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High Praise For The BO105

  • Aircraft Sales
  • 11-10-2018
  • Stephen Boyce

The year was 2012 and the high places of the south island echoed with fresh sounds of praise. Where five blades floated in articulation and two blades once teetered, a rasp of rigidity shredded dense mountain air calling the faithful to worship the virtues of a pure Germanic heritage. Across fiord, plain and granite walls a blood red Bolkow 105 navigated impervious to the air currents and machinations of winter and summer. In command, a prophet pilot, a voice in the wilderness calling to question the faithful who worship in three dimensions.

His name is Bill. This is his testimony.

"I think that people get put off the BO105 because the whole twin thing scares them. I guess the first thing that people need to understand is that a single engine failure in a twin helicopter is a very different event from a single engine failure in a twin fixed wing because there is no asymmetry of thrust. It is a benign event that does not require any extraordinary handling skills on the part of the pilot. You really only know that it has happened because the alarms are going off. I believe that you need to be disciplined in flying takeoffs and approaches from and to a confined helipad because we have double the chance of an engine failure but by flying the profile in those moments, we can reduce the consequences to zero. It is a real category A machine. It has just gone through a thousand years of flying without a rotor system failure!!! I don’t know how I could buy a safer machine.

The other important point about the BO105 is that it is very easy to fly. The extra gearbox that puts the tail rotor at the same height as the main rotor means that the roll component has been taken out of the hover. It is ridiculously stable in the hover. The additional horsepower available flatters the pilot. It is a benign event that does not require any extraordinary handling skills on the part of the pilot. You really only know that it has happened because the alarms are going off. I believe that you need to be disciplined in flying takeoffs and approaches from and to a confined helipad because we have double the chance of an engine failure but by flying the profile in those moments, we can reduce the consequences to zero. It is a real category A machine. It has just gone through a thousand years of flying without a rotor system failure!!! I don’t know how I could buy a safer machine.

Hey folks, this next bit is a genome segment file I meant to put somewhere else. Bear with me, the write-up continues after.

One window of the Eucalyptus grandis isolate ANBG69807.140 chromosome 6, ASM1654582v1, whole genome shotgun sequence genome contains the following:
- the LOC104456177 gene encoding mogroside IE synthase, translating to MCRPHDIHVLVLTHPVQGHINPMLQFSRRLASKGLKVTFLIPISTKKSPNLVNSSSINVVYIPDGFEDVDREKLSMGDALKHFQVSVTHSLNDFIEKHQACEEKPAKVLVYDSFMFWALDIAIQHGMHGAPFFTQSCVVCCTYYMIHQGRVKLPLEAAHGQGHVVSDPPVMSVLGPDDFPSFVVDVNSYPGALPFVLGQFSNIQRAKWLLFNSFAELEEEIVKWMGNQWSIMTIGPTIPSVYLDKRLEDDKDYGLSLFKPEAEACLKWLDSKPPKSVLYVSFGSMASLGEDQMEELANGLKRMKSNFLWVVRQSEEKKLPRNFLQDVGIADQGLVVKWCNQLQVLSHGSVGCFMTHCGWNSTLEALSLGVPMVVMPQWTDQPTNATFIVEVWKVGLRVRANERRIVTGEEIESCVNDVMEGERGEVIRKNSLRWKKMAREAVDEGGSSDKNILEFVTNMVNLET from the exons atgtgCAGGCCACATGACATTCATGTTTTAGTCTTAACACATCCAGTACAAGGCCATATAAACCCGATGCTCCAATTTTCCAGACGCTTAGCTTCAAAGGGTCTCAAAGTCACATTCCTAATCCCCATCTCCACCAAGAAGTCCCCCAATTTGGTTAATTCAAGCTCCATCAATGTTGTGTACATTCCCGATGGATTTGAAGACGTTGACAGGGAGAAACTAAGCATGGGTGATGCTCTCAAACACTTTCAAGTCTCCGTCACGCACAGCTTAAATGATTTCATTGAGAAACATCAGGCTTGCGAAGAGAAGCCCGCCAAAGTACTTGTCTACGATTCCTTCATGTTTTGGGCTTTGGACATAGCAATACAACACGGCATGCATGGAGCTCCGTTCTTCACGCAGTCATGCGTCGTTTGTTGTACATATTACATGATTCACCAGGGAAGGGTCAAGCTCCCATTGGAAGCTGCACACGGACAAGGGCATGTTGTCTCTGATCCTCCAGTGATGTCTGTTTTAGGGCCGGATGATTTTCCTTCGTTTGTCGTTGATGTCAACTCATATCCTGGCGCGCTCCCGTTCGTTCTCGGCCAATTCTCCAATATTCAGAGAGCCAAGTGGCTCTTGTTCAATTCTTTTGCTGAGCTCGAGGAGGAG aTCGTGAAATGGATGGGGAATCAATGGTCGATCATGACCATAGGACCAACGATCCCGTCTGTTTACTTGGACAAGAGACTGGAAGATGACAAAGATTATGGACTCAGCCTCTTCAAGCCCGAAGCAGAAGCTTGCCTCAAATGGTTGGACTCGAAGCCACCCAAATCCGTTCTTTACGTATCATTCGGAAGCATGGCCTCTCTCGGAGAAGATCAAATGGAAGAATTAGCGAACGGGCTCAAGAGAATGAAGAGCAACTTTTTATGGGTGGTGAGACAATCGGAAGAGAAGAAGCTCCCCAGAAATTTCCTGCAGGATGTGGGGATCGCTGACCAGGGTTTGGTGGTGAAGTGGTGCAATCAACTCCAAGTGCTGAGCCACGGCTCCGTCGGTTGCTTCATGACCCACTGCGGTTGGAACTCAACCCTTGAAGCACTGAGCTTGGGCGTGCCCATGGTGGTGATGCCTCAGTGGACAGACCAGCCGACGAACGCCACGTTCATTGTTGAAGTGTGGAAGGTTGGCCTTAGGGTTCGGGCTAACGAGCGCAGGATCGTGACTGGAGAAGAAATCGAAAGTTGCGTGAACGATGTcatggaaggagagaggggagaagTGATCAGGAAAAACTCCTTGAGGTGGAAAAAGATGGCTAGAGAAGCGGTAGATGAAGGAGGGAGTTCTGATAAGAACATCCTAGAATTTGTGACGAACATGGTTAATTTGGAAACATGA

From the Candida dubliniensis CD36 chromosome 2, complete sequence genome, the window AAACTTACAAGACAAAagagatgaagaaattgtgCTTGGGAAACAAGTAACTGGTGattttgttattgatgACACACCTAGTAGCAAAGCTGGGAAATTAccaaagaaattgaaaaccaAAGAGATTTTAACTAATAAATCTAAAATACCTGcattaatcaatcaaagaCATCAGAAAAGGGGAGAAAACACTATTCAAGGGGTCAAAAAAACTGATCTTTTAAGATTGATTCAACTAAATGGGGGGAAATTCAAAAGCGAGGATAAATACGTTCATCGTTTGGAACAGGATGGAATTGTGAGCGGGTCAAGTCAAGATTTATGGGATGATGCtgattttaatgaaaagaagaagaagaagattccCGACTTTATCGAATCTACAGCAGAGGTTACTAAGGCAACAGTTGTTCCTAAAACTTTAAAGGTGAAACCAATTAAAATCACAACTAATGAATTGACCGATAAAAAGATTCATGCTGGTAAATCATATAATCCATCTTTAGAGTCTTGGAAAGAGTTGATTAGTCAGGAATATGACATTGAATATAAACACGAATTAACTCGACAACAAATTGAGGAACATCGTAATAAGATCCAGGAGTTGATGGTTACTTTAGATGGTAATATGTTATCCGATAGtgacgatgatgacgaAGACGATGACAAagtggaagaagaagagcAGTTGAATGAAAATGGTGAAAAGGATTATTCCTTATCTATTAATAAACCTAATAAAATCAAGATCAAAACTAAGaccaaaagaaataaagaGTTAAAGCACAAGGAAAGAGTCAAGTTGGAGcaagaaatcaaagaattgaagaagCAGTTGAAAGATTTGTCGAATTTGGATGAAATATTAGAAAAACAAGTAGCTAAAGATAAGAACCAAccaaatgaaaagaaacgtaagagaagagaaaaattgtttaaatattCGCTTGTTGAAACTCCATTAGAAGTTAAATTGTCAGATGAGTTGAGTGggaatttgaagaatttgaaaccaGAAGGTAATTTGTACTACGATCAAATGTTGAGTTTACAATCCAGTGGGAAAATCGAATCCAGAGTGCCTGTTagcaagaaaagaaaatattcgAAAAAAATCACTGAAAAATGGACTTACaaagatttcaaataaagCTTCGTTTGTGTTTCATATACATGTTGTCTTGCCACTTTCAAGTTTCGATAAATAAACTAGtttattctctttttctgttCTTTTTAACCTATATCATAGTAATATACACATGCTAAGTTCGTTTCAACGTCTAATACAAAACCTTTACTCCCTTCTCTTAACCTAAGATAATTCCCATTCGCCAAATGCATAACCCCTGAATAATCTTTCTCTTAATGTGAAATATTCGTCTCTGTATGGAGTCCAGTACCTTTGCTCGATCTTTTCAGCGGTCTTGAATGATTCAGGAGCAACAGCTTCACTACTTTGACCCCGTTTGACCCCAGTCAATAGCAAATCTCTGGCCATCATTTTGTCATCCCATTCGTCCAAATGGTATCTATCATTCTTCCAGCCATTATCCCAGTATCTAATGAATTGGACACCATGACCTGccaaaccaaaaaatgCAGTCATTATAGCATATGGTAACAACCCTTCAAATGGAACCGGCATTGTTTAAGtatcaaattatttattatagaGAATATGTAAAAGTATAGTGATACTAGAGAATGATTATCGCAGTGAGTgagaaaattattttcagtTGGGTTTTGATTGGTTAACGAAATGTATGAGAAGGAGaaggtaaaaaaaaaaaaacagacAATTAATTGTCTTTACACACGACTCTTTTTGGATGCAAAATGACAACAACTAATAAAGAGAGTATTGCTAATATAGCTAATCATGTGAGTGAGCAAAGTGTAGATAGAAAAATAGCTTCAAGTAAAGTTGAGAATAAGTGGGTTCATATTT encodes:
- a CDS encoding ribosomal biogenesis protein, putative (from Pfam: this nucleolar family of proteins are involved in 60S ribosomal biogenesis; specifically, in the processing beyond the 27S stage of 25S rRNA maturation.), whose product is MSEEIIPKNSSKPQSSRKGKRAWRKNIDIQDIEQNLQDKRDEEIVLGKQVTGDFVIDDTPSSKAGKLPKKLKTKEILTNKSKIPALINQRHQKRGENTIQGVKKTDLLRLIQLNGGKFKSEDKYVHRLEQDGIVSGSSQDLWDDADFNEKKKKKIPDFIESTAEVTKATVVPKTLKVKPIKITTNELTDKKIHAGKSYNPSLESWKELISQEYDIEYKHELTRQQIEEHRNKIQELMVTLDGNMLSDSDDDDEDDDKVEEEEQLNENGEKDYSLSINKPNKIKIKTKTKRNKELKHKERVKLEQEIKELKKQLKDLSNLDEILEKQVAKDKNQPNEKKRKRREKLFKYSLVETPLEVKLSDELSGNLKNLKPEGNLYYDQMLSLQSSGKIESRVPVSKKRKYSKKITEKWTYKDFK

An additional point…and many will understand this better than me…is that a private owner is lucky to do 200 hours per year. It does not fly much …so the BO105 has very little on calendar time and lots of “on condition” compared to other helicopters. Its operating costs for a single private pilot are not a horror show."

With those thoughts in mind, click here to view the BO105 we currently have available for sale.

Stephen Boyce
Posted by Stephen Boyce
A career in and more importantly a passion for aviation wasn't avoidable growing up with a fixed wing pilot for a father. Fast forward a "few" years and in 2010 Stephen joined Oceania Aviation as the Aircraft Sales Leader where he jokes that 'he once thought flying was hard". Luckily he has a very patient wife who still tolerates him a month of bush flying in Canada every year despite a previous 7000 hours roaming the planet. With 18 type endorsements in helicopters alone and 25 different variants, this indulgence is unnecessary but good for the soul. It also qualifies his opinions to prove he's not completely full of it...

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